[London or Augsburg. 1775-1778]. Eight mezzotints. Each uniformly matted. In a black half morocco box. Item #WRCAM53403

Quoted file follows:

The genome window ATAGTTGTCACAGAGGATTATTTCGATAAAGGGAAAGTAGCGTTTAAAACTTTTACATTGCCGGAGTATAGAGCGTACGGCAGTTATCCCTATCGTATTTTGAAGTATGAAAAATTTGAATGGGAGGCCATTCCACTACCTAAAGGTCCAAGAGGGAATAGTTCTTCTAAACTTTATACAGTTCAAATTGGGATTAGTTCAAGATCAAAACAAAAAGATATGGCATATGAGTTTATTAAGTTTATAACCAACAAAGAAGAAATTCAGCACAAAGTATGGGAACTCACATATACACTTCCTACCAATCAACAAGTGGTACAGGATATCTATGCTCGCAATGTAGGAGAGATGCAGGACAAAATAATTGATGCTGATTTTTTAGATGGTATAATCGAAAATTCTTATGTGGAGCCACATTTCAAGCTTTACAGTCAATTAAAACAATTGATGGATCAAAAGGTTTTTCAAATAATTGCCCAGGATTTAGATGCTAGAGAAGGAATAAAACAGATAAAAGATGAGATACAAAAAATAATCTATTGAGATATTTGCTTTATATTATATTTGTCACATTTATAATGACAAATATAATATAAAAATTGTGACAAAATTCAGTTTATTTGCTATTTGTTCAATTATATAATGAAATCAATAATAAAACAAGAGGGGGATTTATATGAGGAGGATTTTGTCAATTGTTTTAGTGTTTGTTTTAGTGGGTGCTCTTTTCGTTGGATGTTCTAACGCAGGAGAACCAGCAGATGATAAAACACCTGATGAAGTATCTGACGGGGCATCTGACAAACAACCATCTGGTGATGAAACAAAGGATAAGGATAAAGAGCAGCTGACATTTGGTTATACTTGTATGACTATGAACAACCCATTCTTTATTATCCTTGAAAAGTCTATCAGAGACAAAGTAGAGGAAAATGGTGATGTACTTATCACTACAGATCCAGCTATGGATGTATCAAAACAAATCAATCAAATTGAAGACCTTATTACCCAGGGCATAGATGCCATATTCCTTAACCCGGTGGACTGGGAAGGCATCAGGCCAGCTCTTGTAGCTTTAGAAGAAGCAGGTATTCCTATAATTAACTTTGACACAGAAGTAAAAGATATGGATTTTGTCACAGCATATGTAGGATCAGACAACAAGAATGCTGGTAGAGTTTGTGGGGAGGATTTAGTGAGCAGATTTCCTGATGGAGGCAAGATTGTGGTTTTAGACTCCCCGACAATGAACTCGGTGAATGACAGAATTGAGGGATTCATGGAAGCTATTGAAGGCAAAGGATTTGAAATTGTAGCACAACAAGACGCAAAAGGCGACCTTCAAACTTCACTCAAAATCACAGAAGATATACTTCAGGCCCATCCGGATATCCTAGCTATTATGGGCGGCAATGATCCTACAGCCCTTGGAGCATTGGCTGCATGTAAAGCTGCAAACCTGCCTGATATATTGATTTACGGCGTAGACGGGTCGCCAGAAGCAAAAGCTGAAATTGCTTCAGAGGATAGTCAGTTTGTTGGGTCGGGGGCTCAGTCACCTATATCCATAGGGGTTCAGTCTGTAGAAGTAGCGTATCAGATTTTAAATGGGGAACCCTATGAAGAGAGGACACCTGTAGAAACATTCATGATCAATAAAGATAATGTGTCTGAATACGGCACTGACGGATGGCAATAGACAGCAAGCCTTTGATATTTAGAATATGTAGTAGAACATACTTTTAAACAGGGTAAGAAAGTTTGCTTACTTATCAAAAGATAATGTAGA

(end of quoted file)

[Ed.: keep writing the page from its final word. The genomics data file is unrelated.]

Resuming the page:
Public curiosity for prints of Revolutionary heroes was not limited to America but spread to the English and European print shops, where an inquisitive audience clamored for a glimpse of the key figures of the war. London and Augsburg publishers, using the names C. Shepherd, Thomas Hart, and John Morris, issued a series of mezzotints of the officers of the American Revolution. Public interest reached such a frenzy that European printmakers published fictitious portraits before they had accurate likenesses of the sitters, often using old plates and simply changing the name of the sitter. The present collection is comprised of: 1) GEORGE WASHINGTON, ESQR. GENERAL AND COMMANDER IN CHIEF OF THE CONTINENTAL ARMY IN AMERICA. Engraved by Joh. Martin Will after Alexander Campbell. London: C. Shepherd, 1775. Sheet size: 14 1/2 x 9 3/4 inches. HART, CATALOGUE OF ENGRAVED PORTRAITS OF WASHINGTON 721. Wick, GEORGE WASHINGTON AN AMERICAN ICON, p.18-22.BAKER 46.FOWBLE 75. 2) THE HON.BLE JOHN HANCOCK OF BOSTON IN NEW-ENGLAND, PRESIDENT OF THE AMERICAN CONGRESS. Done from an Original Picture Painted by Littleford. Engraved by Joh. Martin Will. London: C. Shepherd, 1775. Sheet size: 14 1/4 x 9 5/8 inches. FOWBLE 63. RUSSELL ENA III.6. SMITH, BRITISH MEZZOTINTO PORTRAITS III.5. 3) ISRAEL PUTNAM ESQ. MAJOR GENERAL OF THE CONNECTICUT FORCES AND COMMANDER IN CHIEF AT THE ENGAGEMENT ON BUNKER'S HILL NEAR BOSTON, 17 JUNE 1775. Engraved by Johan Lorenz Rugendas after J. Wilkinson. Augsburg, [ca. 1775]. Sheet size: 14 1/2 x 10 5/8 inches. Small area of loss at the lower right corner, affecting a few words of text but outside of the image. 4) DAVID WOOSTER, ESQR. COMMANDER IN CHIEF OF THE PROVINCIAL ARMY AGAINST QUEBEC. London: Thomas Hart, 1776. Sheet size: 14 1/2 x 10 1/2 inches. 5) HORATIO GATES ESQR. MAJOR GENERAL OF THE AMERICAN FORCES. London: John Morris, 1778. Sheet size: 15 x 10 inches. 6) CHARLES LEE, ESQR. MAJOR GENERAL OF THE CONTINENTAL ARMY IN AMERICA. London: C. Shepherd, 1775. Sheet size: 13 7/9 x 9 1/2 inches. Trimmed close. 7) [COLONEL ARNOLD WHO COMMANDED THE PROVINCIAL TROOPS SENT TO QUEBEC THROUGH THE WILDERNESS OF CANADA AND WAS WOUNDED IN STORMING THAT CITY UNDER GENERAL MONTGOMERY]. [London: Thomas Hart, March 26, 1776]. Engraved mezzotint, 13 x 9 3/4 inches. Trimmed to the image, lacking the caption and imprint information. A bit of light creasing and a few small, closed edge tears. This attractive British mezzotint is the first portrait print of Benedict Arnold, who achieved renown for his successes as an American officer in the early years of the Revolution, but whose lasting reputation is as the most famous traitor in American history. The print depicts Arnold at the 1775 Battle of Quebec. He is shown from the knees up, dressed in an elaborate and neat uniform, his outstretched right arm pointing toward Quebec, which is shown in the background. The Battle of Quebec occurred on December 31, 1775, with the American forces led by Arnold and Richard Montgomery, and was an attempt to launch an early attack on British forces and to enlist French Canadians to the American cause. It failed badly, and would be the only American attempt to take control of Canada during the American Revolution. The American attack came after a long and difficult march to Quebec, and Arnold (and his men) would have been in much worse physical and sartorial condition than is depicted in this portrait. This mezzotint of Benedict Arnold is one of a series of fictitious portraits of military leaders done in London by R. Purcell (under the pseudonym "C. Corbutt"). Trimming mezzotints to the image was a common practice in the 18th century. CRESSWELL 9. THE ENGLISH SATIRICAL PRINT: THE AMERICAN REVOLUTION 51. BM CATALOGUE OF PRINTS 5331. 8) JOHN PAUL JONES, COMMANDER OF A SQUADRON IN THE SERVICE OF THE THIRTEEN UNITED STATES OF NORTH AMERICA, 1779. [N.p. ca. 1779]. Mezzotint, 14 x 10 inches. Matted. Trimmed to the plate mark. Minor dust-soiling, mild staining to bottom edge, not affecting the caption. Very good. A stunning mezzotint portrait of John Paul Jones, the father of the American Navy, and the source of one of the greatest quotes of the American Revolution, "I have not yet begun to fight." Jones allegedly uttered the line after being asked to surrender while his ship, the Bon Homme Richard, was sinking. "Commissioned a lieutenant in the Continental Navy by Congress in 1775, John Paul Jones, a Scotsman by birth, soon proved himself exceptional in both seamanship and courage. The DAB describes Jones as 'homely, small, thin, and active,' but his size and stature never detracted from his proud bearing" - Creswell. CRESSWELL 132. Creswell, THE AMERICAN REVOLUTION IN DRAWINGS AND PRINTS, Washington, 1975.